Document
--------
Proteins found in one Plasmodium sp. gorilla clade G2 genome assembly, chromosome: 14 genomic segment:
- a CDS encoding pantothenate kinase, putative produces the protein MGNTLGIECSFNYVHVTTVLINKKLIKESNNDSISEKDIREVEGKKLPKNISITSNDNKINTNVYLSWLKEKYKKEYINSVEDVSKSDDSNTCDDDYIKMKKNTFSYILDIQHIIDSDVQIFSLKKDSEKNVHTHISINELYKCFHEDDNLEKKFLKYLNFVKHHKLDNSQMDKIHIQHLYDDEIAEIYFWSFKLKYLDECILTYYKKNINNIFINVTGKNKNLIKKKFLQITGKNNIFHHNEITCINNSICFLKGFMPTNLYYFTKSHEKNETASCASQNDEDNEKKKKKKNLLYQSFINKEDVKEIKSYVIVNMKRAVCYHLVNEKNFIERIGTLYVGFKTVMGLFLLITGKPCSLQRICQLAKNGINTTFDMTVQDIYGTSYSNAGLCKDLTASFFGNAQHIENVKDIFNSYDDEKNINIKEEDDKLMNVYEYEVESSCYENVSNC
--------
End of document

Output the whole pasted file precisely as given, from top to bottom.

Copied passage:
Proteins found in one Plasmodium sp. gorilla clade G2 genome assembly, chromosome: 14 genomic segment:
- a CDS encoding pantothenate kinase, putative produces the protein MGNTLGIECSFNYVHVTTVLINKKLIKESNNDSISEKDIREVEGKKLPKNISITSNDNKINTNVYLSWLKEKYKKEYINSVEDVSKSDDSNTCDDDYIKMKKNTFSYILDIQHIIDSDVQIFSLKKDSEKNVHTHISINELYKCFHEDDNLEKKFLKYLNFVKHHKLDNSQMDKIHIQHLYDDEIAEIYFWSFKLKYLDECILTYYKKNINNIFINVTGKNKNLIKKKFLQITGKNNIFHHNEITCINNSICFLKGFMPTNLYYFTKSHEKNETASCASQNDEDNEKKKKKKNLLYQSFINKEDVKEIKSYVIVNMKRAVCYHLVNEKNFIERIGTLYVGFKTVMGLFLLITGKPCSLQRICQLAKNGINTTFDMTVQDIYGTSYSNAGLCKDLTASFFGNAQHIENVKDIFNSYDDEKNINIKEEDDKLMNVYEYEVESSCYENVSNC